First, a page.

Monday, February 04, 2008

Farro risotto with cremini mushrooms

Farro is a type of Italian wheat--it is very long and elegant looking with a distinct nutty flavor. It remains firm after cooking, unlike wheat berries or spelt, and this texture makes it particularly enjoyable. I had never seen it just hanging out on store shelves before but last week I found it at the DeKalb market and so picked some up to try making it at home myself. Because it has a very hard exterior, you are supposed to soak it before cooking, so if you remember, do that. I of course did not remember, but it turned out OK. This is cooked like a risotto, but unlike a real risotto it doesn't get super creamy. It is, however, incredibly delicious.

Rinse well 1 cup of farro and boil it in about 8 cups water for 30 minutes. Drain the farro and set aside. Melt 2 tablespoons butter with 1 tablespoon olive oil in a saucepan over medium heat. Add 1 package of sliced cremini mushrooms and sauté until they are golden, about 8-10 minutes. Add 1 clove minced garlic (or 2 minced shallots instead would be tasty if you have them, which I did not) and continue to sauté 1 minute. Add in the preboiled farro and 1 cup white wine. Simmer until almost all liquid evaporates, stirring frequently, about 5 minutes. Add in a total of 2 cups chicken stock; stir the liquid in slowly, ½ cup at a time, simmering until each ½ cup addition of liquid is absorbed. Do this until all 2 cups are added in and the farro is tender, which will take about 15 minutes. At the end, if you like, stir in a couple tablespoons of parmesan cheese and a little more butter, plus salt and pepper.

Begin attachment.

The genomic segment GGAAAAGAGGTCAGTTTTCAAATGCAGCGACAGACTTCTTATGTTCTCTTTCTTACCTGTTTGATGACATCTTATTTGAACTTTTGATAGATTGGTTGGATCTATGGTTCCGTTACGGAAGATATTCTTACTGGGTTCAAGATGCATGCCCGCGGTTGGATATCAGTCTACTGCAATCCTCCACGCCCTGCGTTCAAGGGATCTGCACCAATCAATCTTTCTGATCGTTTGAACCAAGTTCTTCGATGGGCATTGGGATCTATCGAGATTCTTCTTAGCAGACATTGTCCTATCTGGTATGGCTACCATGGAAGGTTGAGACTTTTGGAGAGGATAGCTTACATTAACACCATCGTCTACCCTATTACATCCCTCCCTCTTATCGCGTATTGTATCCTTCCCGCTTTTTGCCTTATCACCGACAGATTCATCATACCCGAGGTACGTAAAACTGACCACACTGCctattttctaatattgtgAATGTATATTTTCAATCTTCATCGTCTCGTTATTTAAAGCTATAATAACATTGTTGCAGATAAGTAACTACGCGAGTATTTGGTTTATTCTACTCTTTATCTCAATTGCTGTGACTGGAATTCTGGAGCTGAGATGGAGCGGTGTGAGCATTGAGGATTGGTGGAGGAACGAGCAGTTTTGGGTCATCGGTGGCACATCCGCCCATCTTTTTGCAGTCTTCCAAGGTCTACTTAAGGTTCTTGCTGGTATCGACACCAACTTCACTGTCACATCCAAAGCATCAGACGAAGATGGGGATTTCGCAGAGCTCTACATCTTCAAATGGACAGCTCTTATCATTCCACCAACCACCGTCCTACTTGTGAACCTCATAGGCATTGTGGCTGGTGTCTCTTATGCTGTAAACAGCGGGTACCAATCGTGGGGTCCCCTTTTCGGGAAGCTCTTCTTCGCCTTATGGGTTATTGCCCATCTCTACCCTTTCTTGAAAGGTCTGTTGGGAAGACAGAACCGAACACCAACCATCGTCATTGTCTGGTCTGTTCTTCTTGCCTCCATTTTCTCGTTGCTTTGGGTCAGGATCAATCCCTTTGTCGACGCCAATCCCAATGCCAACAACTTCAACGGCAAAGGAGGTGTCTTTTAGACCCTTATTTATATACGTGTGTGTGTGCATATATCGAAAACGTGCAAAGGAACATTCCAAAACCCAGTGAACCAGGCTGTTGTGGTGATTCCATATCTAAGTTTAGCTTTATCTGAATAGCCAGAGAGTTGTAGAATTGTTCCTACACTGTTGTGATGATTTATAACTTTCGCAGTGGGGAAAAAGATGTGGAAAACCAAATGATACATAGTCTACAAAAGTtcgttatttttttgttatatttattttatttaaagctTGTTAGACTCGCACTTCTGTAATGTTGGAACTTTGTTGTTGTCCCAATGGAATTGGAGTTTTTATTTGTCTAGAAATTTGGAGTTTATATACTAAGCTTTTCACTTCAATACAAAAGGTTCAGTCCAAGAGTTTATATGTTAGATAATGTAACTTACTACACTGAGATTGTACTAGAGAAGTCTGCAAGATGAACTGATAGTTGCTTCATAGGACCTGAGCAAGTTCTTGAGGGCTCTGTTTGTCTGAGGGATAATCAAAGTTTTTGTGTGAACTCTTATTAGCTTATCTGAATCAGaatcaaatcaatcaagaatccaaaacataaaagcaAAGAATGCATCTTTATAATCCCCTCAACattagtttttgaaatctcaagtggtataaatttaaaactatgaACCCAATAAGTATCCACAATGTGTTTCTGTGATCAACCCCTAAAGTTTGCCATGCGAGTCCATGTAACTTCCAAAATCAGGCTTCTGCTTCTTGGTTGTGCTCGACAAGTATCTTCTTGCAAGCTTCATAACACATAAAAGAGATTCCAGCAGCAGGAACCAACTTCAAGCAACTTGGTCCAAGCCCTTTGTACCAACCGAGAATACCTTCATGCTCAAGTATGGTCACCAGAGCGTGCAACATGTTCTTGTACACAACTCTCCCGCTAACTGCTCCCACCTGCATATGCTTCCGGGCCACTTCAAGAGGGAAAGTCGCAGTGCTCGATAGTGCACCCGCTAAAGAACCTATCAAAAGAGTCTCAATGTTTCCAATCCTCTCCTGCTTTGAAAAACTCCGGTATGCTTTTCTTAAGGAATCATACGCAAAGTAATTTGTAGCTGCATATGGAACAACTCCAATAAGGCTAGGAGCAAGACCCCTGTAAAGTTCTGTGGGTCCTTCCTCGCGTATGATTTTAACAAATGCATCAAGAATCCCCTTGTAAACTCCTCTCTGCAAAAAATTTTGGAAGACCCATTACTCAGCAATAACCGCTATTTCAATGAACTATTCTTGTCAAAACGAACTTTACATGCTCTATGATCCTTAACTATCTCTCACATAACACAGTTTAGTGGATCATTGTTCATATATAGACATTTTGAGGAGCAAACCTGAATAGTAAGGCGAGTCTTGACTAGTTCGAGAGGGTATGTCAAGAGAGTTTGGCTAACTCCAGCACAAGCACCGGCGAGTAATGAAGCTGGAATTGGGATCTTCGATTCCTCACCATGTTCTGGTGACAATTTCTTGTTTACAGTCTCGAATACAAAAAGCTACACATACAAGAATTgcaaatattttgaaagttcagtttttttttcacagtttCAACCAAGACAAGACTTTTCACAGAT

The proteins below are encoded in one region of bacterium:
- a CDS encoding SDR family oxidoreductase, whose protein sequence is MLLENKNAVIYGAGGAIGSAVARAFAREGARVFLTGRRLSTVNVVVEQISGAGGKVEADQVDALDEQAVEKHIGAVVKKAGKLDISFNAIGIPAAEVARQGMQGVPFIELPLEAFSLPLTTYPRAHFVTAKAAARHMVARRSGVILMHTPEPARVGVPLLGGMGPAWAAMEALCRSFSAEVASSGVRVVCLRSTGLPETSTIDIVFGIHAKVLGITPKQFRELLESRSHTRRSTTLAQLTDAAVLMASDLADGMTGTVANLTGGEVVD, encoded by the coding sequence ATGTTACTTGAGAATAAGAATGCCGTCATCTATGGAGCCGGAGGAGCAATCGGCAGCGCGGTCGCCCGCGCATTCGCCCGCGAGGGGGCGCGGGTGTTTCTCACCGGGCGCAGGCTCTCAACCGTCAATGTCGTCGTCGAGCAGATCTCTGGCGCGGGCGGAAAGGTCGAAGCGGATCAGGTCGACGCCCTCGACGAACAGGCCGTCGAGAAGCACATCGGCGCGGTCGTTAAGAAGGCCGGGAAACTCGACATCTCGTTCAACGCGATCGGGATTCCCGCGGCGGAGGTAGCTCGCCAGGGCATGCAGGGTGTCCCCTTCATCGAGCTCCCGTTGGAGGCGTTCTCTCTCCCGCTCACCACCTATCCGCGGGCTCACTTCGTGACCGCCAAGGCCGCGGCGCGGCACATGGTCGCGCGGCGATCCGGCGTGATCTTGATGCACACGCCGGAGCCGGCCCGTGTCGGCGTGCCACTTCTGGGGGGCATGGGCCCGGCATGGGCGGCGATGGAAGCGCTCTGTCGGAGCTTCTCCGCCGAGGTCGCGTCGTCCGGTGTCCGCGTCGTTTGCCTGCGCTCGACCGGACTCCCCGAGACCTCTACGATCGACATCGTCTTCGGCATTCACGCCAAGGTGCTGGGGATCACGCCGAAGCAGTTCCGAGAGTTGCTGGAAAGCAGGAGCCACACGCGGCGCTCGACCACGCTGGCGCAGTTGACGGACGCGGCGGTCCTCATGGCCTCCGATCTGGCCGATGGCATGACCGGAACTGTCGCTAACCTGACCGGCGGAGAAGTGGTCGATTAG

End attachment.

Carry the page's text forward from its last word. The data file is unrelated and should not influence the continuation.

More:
We also had these great sirloin steaks that Melanie's parents had sent them around Christmastime. Mel's parents are very smart--they know the best gift of all is a freezer full of meat. I made a port wine sauce for the steaks--pretty much just 3 tablespoons melted butter with 1 clove minced garlic, then add a cup of port and bring it to a simmer, then add in 1 cup chicken stock (better with beef stock but I didn't have any) and then boiled until it all reduced down to 1 cup and got thick. We also had roasted green beans, mostly because I wanted to try making a vinagrette with this hazelnut oil I'd purchased. Hazelnut oil is amazing. It smells fantastic and the flavor is delicate yet full at the same time. I roasted a pound of trimmed green beans in a 425 oven for 8-10 minutes until they were bright green but with a few caramel patches on them. Then, while they were still hot, tossed the beans in a vinagrette made with 1 tablespoon champagne vinegar, 3 tablespoons hazelnut oil, 1/2 teaspoon dijon mustard, salt and pepper. It was great.

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